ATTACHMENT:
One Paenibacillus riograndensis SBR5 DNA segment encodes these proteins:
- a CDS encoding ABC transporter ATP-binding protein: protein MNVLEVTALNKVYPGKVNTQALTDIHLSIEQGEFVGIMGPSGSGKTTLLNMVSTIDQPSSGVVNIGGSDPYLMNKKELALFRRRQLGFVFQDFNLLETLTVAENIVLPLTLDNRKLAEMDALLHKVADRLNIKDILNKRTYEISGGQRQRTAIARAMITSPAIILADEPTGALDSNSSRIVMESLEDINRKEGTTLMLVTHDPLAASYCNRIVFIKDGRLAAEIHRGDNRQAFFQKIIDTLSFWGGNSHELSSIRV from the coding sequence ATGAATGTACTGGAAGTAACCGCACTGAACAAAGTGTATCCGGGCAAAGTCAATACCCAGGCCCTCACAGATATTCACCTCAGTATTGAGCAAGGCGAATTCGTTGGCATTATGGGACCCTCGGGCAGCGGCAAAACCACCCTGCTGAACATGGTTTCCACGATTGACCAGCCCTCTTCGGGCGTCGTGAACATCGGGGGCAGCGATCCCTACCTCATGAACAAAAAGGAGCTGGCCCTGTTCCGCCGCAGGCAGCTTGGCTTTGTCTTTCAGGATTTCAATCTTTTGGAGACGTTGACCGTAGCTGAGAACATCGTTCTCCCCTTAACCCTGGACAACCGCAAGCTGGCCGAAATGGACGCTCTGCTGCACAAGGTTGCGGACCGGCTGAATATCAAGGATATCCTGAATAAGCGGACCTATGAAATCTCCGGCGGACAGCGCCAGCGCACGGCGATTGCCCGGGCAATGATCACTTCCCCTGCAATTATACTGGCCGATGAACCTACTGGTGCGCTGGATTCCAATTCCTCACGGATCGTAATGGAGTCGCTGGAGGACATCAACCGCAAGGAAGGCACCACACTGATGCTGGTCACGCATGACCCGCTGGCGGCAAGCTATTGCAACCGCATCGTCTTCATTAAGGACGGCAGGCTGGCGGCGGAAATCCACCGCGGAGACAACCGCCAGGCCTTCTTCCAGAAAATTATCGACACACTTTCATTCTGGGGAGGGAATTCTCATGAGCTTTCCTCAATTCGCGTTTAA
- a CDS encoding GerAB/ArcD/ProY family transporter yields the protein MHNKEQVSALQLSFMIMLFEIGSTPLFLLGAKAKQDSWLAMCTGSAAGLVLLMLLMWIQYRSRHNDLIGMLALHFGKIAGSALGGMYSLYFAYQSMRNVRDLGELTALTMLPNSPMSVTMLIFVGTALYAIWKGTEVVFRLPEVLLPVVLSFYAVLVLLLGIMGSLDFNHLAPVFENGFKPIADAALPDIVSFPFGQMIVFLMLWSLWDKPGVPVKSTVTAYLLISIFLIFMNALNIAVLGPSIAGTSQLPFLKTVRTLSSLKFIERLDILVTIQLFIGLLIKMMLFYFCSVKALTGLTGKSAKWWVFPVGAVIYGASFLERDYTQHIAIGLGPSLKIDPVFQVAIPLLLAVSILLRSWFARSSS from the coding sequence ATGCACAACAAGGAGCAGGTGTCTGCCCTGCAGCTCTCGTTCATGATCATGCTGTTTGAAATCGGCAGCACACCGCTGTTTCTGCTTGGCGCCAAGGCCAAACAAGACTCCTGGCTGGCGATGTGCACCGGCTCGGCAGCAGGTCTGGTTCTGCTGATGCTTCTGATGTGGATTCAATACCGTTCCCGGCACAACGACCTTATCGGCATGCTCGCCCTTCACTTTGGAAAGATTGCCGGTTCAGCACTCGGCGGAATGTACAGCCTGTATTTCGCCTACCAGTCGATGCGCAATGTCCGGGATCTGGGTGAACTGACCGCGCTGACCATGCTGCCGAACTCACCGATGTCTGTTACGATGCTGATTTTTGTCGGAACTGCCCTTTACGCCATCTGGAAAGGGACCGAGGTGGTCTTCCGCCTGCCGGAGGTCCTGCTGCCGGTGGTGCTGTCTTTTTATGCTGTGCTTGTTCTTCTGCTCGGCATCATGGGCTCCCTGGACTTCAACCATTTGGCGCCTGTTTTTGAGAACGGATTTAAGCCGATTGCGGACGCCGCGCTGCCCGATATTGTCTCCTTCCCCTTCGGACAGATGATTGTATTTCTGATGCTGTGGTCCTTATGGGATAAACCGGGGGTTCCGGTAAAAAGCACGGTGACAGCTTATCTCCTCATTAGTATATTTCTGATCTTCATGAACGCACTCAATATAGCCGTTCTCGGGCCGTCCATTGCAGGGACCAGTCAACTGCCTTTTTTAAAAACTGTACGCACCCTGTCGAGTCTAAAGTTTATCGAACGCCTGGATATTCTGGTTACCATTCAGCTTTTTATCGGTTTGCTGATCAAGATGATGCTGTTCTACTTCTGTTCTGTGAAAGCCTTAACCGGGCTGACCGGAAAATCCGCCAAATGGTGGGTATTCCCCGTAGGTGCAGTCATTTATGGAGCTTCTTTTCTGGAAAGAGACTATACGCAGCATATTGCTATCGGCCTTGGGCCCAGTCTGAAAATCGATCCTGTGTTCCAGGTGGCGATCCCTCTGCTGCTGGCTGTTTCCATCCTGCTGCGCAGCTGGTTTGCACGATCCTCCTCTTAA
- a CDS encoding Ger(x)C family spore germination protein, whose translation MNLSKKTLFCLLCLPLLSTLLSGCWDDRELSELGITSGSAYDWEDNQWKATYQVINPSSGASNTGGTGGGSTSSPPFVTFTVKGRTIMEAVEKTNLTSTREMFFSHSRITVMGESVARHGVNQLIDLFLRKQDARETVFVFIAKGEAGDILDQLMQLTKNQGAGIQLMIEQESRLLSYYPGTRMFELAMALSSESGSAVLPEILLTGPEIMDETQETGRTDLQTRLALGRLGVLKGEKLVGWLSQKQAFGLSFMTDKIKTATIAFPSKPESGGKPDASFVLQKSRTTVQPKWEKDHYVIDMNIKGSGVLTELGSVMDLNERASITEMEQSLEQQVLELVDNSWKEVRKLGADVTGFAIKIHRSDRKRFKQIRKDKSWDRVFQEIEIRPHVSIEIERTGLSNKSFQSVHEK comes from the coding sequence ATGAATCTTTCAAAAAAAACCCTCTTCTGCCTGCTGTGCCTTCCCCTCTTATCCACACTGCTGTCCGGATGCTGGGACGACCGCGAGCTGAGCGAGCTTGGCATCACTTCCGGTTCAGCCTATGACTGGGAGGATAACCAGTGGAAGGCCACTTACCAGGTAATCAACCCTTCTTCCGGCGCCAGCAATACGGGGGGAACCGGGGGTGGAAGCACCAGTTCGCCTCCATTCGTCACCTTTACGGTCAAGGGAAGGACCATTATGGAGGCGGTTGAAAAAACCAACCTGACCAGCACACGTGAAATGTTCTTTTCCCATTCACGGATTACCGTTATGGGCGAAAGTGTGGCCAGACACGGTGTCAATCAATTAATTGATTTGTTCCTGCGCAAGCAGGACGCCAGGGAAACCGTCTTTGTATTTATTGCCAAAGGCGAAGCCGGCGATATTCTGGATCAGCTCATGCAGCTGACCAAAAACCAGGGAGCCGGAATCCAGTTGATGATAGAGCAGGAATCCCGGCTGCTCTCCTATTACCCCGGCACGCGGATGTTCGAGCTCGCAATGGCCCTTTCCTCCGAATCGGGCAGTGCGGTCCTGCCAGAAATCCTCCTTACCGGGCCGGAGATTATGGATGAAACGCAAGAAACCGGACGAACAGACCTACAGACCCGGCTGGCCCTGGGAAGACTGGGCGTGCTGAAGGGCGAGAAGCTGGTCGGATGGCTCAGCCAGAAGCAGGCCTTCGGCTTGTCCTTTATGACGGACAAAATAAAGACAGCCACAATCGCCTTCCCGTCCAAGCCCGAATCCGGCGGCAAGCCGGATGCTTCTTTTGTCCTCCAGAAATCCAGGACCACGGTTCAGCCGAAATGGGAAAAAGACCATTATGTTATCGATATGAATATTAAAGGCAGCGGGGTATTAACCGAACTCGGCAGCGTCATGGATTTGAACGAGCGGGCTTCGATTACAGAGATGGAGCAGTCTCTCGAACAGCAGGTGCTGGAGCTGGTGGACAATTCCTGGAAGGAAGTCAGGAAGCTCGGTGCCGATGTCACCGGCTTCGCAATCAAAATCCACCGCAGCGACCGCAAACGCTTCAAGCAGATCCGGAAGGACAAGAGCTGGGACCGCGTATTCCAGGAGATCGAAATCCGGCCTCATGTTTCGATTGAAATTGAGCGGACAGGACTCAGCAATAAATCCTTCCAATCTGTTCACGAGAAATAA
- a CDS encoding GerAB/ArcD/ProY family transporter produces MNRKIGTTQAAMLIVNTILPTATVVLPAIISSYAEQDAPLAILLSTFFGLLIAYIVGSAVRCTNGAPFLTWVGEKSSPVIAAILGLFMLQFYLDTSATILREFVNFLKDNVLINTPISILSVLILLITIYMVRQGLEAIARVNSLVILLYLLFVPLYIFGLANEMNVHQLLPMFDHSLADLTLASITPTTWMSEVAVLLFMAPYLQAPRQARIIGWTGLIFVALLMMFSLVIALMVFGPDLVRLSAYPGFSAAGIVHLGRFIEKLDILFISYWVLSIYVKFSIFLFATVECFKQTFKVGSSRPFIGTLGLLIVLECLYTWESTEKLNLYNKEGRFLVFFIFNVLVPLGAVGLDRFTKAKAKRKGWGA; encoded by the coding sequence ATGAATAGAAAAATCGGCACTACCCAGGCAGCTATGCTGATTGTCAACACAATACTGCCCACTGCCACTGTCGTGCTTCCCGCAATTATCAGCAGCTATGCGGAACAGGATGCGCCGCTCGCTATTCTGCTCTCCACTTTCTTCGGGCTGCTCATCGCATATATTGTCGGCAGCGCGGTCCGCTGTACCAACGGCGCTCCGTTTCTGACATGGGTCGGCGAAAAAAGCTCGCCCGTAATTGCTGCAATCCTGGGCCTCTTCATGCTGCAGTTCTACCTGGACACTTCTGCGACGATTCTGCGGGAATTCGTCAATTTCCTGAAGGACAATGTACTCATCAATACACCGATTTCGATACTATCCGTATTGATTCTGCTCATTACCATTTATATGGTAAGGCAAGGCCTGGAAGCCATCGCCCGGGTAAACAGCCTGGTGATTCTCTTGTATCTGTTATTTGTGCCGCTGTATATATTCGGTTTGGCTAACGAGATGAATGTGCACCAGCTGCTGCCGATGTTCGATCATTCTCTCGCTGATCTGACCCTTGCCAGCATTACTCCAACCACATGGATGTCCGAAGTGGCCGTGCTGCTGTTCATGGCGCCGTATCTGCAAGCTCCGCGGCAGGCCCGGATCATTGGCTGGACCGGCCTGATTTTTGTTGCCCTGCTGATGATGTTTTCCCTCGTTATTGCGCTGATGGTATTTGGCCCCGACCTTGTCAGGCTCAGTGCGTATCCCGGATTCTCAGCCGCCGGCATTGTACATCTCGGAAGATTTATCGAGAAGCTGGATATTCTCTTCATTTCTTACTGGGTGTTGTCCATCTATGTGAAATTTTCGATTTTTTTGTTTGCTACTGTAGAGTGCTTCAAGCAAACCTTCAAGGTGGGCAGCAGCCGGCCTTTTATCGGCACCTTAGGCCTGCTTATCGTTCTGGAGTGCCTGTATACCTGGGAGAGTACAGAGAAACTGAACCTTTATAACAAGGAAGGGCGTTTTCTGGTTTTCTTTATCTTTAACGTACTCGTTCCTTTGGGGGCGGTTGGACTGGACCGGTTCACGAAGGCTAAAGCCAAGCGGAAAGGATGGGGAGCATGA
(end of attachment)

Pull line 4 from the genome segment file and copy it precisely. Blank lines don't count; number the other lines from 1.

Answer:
- a CDS encoding Ger(x)C family spore germination protein, whose translation MNLSKKTLFCLLCLPLLSTLLSGCWDDRELSELGITSGSAYDWEDNQWKATYQVINPSSGASNTGGTGGGSTSSPPFVTFTVKGRTIMEAVEKTNLTSTREMFFSHSRITVMGESVARHGVNQLIDLFLRKQDARETVFVFIAKGEAGDILDQLMQLTKNQGAGIQLMIEQESRLLSYYPGTRMFELAMALSSESGSAVLPEILLTGPEIMDETQETGRTDLQTRLALGRLGVLKGEKLVGWLSQKQAFGLSFMTDKIKTATIAFPSKPESGGKPDASFVLQKSRTTVQPKWEKDHYVIDMNIKGSGVLTELGSVMDLNERASITEMEQSLEQQVLELVDNSWKEVRKLGADVTGFAIKIHRSDRKRFKQIRKDKSWDRVFQEIEIRPHVSIEIERTGLSNKSFQSVHEK comes from the coding sequence ATGAATCTTTCAAAAAAAACCCTCTTCTGCCTGCTGTGCCTTCCCCTCTTATCCACACTGCTGTCCGGATGCTGGGACGACCGCGAGCTGAGCGAGCTTGGCATCACTTCCGGTTCAGCCTATGACTGGGAGGATAACCAGTGGAAGGCCACTTACCAGGTAATCAACCCTTCTTCCGGCGCCAGCAATACGGGGGGAACCGGGGGTGGAAGCACCAGTTCGCCTCCATTCGTCACCTTTACGGTCAAGGGAAGGACCATTATGGAGGCGGTTGAAAAAACCAACCTGACCAGCACACGTGAAATGTTCTTTTCCCATTCACGGATTACCGTTATGGGCGAAAGTGTGGCCAGACACGGTGTCAATCAATTAATTGATTTGTTCCTGCGCAAGCAGGACGCCAGGGAAACCGTCTTTGTATTTATTGCCAAAGGCGAAGCCGGCGATATTCTGGATCAGCTCATGCAGCTGACCAAAAACCAGGGAGCCGGAATCCAGTTGATGATAGAGCAGGAATCCCGGCTGCTCTCCTATTACCCCGGCACGCGGATGTTCGAGCTCGCAATGGCCCTTTCCTCCGAATCGGGCAGTGCGGTCCTGCCAGAAATCCTCCTTACCGGGCCGGAGATTATGGATGAAACGCAAGAAACCGGACGAACAGACCTACAGACCCGGCTGGCCCTGGGAAGACTGGGCGTGCTGAAGGGCGAGAAGCTGGTCGGATGGCTCAGCCAGAAGCAGGCCTTCGGCTTGTCCTTTATGACGGACAAAATAAAGACAGCCACAATCGCCTTCCCGTCCAAGCCCGAATCCGGCGGCAAGCCGGATGCTTCTTTTGTCCTCCAGAAATCCAGGACCACGGTTCAGCCGAAATGGGAAAAAGACCATTATGTTATCGATATGAATATTAAAGGCAGCGGGGTATTAACCGAACTCGGCAGCGTCATGGATTTGAACGAGCGGGCTTCGATTACAGAGATGGAGCAGTCTCTCGAACAGCAGGTGCTGGAGCTGGTGGACAATTCCTGGAAGGAAGTCAGGAAGCTCGGTGCCGATGTCACCGGCTTCGCAATCAAAATCCACCGCAGCGACCGCAAACGCTTCAAGCAGATCCGGAAGGACAAGAGCTGGGACCGCGTATTCCAGGAGATCGAAATCCGGCCTCATGTTTCGATTGAAATTGAGCGGACAGGACTCAGCAATAAATCCTTCCAATCTGTTCACGAGAAATAA